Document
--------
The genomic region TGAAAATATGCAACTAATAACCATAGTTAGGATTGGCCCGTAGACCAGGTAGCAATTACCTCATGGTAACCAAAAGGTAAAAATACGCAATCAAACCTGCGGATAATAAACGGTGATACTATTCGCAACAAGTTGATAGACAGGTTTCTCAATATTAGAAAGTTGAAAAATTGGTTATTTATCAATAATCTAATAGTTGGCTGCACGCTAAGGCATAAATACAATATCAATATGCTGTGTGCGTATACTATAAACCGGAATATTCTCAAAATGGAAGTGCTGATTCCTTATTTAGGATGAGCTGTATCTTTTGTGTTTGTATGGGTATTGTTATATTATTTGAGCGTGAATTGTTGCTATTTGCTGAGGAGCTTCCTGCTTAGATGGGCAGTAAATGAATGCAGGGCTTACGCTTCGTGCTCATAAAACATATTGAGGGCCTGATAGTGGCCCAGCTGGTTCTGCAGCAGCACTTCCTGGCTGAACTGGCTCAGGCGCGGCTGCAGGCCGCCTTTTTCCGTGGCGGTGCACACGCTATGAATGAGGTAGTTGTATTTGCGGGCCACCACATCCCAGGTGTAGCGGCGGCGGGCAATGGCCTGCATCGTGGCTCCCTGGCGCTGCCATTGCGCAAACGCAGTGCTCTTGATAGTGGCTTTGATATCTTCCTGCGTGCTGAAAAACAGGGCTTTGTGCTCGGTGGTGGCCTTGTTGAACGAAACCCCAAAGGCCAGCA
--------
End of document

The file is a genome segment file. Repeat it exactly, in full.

The genomic region TGAAAATATGCAACTAATAACCATAGTTAGGATTGGCCCGTAGACCAGGTAGCAATTACCTCATGGTAACCAAAAGGTAAAAATACGCAATCAAACCTGCGGATAATAAACGGTGATACTATTCGCAACAAGTTGATAGACAGGTTTCTCAATATTAGAAAGTTGAAAAATTGGTTATTTATCAATAATCTAATAGTTGGCTGCACGCTAAGGCATAAATACAATATCAATATGCTGTGTGCGTATACTATAAACCGGAATATTCTCAAAATGGAAGTGCTGATTCCTTATTTAGGATGAGCTGTATCTTTTGTGTTTGTATGGGTATTGTTATATTATTTGAGCGTGAATTGTTGCTATTTGCTGAGGAGCTTCCTGCTTAGATGGGCAGTAAATGAATGCAGGGCTTACGCTTCGTGCTCATAAAACATATTGAGGGCCTGATAGTGGCCCAGCTGGTTCTGCAGCAGCACTTCCTGGCTGAACTGGCTCAGGCGCGGCTGCAGGCCGCCTTTTTCCGTGGCGGTGCACACGCTATGAATGAGGTAGTTGTATTTGCGGGCCACCACATCCCAGGTGTAGCGGCGGCGGGCAATGGCCTGCATCGTGGCTCCCTGGCGCTGCCATTGCGCAAACGCAGTGCTCTTGATAGTGGCTTTGATATCTTCCTGCGTGCTGAAAAACAGGGCTTTGTGCTCGGTGGTGGCCTTGTTGAACGAAACCCCAAAGGCCAGCA